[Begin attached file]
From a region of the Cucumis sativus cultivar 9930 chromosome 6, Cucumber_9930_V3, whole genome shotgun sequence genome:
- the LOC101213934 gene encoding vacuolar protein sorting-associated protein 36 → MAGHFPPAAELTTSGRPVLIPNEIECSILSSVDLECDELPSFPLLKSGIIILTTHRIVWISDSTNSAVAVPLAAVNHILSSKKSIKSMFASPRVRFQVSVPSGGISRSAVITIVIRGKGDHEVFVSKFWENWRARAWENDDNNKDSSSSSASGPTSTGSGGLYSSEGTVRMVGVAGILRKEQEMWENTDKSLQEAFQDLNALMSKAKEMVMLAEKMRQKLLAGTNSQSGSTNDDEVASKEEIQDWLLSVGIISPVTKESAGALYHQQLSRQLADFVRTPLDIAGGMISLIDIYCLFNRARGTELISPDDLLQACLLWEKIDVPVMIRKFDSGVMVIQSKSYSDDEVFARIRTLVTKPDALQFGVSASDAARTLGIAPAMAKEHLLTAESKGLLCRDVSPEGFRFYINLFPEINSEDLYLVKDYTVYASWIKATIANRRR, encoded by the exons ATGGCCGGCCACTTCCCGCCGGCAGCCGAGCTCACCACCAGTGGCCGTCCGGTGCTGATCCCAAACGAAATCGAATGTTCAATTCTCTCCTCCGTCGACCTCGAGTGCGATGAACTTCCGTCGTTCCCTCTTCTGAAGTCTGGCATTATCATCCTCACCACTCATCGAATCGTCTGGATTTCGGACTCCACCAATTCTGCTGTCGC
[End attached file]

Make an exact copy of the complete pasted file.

From a region of the Cucumis sativus cultivar 9930 chromosome 6, Cucumber_9930_V3, whole genome shotgun sequence genome:
- the LOC101213934 gene encoding vacuolar protein sorting-associated protein 36 → MAGHFPPAAELTTSGRPVLIPNEIECSILSSVDLECDELPSFPLLKSGIIILTTHRIVWISDSTNSAVAVPLAAVNHILSSKKSIKSMFASPRVRFQVSVPSGGISRSAVITIVIRGKGDHEVFVSKFWENWRARAWENDDNNKDSSSSSASGPTSTGSGGLYSSEGTVRMVGVAGILRKEQEMWENTDKSLQEAFQDLNALMSKAKEMVMLAEKMRQKLLAGTNSQSGSTNDDEVASKEEIQDWLLSVGIISPVTKESAGALYHQQLSRQLADFVRTPLDIAGGMISLIDIYCLFNRARGTELISPDDLLQACLLWEKIDVPVMIRKFDSGVMVIQSKSYSDDEVFARIRTLVTKPDALQFGVSASDAARTLGIAPAMAKEHLLTAESKGLLCRDVSPEGFRFYINLFPEINSEDLYLVKDYTVYASWIKATIANRRR, encoded by the exons ATGGCCGGCCACTTCCCGCCGGCAGCCGAGCTCACCACCAGTGGCCGTCCGGTGCTGATCCCAAACGAAATCGAATGTTCAATTCTCTCCTCCGTCGACCTCGAGTGCGATGAACTTCCGTCGTTCCCTCTTCTGAAGTCTGGCATTATCATCCTCACCACTCATCGAATCGTCTGGATTTCGGACTCCACCAATTCTGCTGTCGC